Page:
On July 13, 2021, an Administrative Judge determined that the Individual's access authorization under 10 C.F.R. Part 710 should not be granted. The Individual is employed by a DOE contractor in a position that requires him to hold a DOE security clearance. The Local Security Office (LSO) received potentially derogatory information. Under Guideline B, the LSO alleged that the Individual indicated that his fiancée, a citizen of another country and the Individual's cohabitant since 2015, has been unlawfully residing in the United States since 2009, and further, the Individual has provided for her financially since June 2018. Under Guideline E, the LSO alleged that (1) in a April 29, 2020, LOI, the Individual admitted that his undocumented fiancée has been in the United States since 2009 and that she has resided with him since 2015; (2) the Individual admitted in his April 29, 2020, LOI that he used marijuana in May or June 2018, despite denying the use of illegal or controlled substances in the last seven years in his Questionnaire for National Security Positions (QNSP) and during the Enhanced Subject Interview (ESI); and (3) In his August 29, 2019, QNSP, the Individual certified that he was neither terminated from nor left his 2018 employment by mutual agreement. However, the investigation revealed that the Individual had been terminated following a failed drug test and a later false urine sample. Finally, under Guideline H, the LSO alleged that the Individual used marijuana in either May or June 2018, resulting in a failed random drug test administered by his employer.

At the hearing, the Individual and two other witnesses testified. Through testimony and the evidence submitted by DOE Counsel and the Individual, it was established that the Individual had not engaged in illicit drug use or prescription drug misuse since 2018, and further, the circumstances resulting in his illicit drug use were sufficiently unique to suggest that the Individual's illicit drug use was unlikely to recur. Further, the evidence also showed that it is unlikely the Individual would be susceptible to an attempt to blackmail him with his wife's immigration status, because not only was the Individual honest and forthright about her status, knowing this information would be examined by appropriate investigators, but further, the couple has retained an attorney to start the naturalization process. For these reasons, the Administrative Judge determined that it is unlikely the Individual would be placed in a situation of having to choose between the interests of the wife's home country and the United States, and that he could be expected to successfully resolve any possible conflicts of interest in favor of the United States. The Administrative Judge determined the Individual sufficiently resolved Guideline B and H concerns.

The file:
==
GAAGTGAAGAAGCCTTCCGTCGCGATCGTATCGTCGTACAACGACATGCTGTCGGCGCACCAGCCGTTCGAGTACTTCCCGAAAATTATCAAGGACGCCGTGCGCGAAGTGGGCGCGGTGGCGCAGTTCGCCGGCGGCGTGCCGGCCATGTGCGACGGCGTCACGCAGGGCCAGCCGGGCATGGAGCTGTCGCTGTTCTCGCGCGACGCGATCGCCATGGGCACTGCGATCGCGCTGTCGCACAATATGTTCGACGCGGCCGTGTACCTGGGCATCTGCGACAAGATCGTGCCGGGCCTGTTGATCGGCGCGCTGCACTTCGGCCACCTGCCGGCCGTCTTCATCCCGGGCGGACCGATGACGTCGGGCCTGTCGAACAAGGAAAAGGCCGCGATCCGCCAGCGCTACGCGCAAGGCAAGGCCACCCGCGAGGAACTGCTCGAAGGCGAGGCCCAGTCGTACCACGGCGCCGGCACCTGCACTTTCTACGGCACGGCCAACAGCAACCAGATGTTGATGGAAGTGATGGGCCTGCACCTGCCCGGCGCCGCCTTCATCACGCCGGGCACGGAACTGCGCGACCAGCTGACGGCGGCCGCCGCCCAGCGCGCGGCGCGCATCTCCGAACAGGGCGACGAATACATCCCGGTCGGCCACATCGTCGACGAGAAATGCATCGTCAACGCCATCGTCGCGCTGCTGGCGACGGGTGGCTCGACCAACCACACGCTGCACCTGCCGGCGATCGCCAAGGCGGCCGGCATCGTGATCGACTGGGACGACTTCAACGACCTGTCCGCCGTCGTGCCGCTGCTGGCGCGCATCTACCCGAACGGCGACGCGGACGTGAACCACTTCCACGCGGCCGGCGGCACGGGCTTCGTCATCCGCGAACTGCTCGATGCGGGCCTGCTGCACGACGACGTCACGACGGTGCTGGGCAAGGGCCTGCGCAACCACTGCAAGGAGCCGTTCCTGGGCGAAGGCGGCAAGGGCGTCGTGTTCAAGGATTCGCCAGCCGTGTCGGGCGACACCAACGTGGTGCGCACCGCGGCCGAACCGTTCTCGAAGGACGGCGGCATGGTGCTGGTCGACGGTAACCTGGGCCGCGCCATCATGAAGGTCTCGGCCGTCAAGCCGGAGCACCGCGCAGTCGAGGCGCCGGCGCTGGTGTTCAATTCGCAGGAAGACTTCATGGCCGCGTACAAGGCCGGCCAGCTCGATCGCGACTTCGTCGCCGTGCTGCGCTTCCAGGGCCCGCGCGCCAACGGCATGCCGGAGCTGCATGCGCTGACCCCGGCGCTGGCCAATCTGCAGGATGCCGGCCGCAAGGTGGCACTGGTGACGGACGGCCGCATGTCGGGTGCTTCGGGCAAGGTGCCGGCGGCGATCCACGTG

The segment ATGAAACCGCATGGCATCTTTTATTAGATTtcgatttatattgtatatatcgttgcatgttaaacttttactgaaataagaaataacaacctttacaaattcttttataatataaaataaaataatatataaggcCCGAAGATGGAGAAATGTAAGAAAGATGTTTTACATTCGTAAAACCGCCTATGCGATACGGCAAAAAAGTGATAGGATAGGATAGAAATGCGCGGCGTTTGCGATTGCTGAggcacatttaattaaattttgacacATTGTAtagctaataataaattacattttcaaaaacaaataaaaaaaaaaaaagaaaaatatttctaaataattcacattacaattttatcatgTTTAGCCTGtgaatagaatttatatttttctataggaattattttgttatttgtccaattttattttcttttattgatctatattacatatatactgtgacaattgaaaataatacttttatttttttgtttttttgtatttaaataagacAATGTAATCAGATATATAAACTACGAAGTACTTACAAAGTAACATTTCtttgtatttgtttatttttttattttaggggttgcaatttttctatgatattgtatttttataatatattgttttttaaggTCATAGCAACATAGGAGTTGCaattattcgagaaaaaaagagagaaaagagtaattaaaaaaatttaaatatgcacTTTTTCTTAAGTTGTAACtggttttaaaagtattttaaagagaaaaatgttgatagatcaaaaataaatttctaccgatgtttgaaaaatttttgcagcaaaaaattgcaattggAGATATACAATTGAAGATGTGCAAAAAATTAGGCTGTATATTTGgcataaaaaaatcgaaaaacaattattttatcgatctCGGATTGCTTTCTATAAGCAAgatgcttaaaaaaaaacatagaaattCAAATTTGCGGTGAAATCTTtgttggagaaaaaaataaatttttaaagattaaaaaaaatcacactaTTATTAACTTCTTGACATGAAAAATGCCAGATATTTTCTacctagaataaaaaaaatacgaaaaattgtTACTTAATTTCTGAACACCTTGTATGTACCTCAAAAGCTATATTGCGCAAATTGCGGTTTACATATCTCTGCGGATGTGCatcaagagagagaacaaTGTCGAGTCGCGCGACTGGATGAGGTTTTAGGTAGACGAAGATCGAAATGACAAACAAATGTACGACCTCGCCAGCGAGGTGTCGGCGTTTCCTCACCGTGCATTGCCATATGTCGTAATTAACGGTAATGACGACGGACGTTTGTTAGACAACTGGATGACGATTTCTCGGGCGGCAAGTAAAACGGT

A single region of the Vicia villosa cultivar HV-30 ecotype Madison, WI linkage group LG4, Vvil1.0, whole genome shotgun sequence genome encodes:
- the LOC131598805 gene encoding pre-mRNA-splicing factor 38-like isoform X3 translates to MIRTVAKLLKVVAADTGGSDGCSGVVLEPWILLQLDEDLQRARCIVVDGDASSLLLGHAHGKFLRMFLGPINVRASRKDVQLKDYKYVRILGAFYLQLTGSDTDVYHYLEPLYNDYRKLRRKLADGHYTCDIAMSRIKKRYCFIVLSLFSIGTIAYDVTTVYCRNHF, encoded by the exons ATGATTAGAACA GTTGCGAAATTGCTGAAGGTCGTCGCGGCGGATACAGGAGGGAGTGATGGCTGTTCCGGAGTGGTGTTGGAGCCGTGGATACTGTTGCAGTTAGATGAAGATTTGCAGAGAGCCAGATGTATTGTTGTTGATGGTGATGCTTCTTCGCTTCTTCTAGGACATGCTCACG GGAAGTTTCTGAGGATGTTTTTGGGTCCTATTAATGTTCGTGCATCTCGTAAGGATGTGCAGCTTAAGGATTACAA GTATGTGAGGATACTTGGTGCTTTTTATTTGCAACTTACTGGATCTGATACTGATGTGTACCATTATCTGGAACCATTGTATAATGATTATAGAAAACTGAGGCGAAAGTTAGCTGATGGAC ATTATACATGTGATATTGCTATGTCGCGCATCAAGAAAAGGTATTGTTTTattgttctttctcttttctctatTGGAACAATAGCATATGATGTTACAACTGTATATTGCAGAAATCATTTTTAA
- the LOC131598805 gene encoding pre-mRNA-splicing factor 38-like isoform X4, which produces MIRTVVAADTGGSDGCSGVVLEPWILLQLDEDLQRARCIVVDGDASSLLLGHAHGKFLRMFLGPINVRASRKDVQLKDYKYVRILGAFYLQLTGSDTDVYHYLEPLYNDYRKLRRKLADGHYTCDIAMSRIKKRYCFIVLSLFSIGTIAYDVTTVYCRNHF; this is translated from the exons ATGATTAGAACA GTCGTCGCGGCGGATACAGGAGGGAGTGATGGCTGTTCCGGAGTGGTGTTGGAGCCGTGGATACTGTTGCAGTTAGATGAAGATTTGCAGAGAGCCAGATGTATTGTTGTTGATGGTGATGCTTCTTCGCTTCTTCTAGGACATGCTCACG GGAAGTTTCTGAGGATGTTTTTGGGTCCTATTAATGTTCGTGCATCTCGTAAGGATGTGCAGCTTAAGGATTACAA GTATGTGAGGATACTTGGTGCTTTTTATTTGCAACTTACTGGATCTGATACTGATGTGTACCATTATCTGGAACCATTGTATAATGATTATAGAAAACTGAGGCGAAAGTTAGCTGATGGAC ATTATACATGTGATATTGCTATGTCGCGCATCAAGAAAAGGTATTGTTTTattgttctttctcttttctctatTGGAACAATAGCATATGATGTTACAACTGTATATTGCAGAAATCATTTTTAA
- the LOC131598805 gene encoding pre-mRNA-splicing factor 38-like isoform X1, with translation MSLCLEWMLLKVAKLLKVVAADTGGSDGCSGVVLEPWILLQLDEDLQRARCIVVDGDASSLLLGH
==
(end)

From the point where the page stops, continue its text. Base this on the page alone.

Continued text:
The evidence also established that the Individual had intentionally omitted information regarding his 2018 drug use and subsequent termination from the QNSP and ESI. Although the Individual had disclosed the previously omitted information upon his second meeting with the investigator, the Administrative Judge could not conclude that the Individual made prompt or good faith efforts to disclose the omitted information. Further, based on the information the Individual provided with regard to why he failed to disclose this information on his QNSP and ESI, the Administrative Judge could not find that the omissions took place under unique circumstances, were unlikely to recur, and were minor in nature. Accordingly, the Individual could not resolve the Guideline E security concerns. Based on the testimony of all witnesses and the evidence submitted, the Administrative Judge therefore concluded that the Individual's access authorization should not be granted. OHA Case No. PSH-21-0046 (Kimberly Jenkins-Chapman).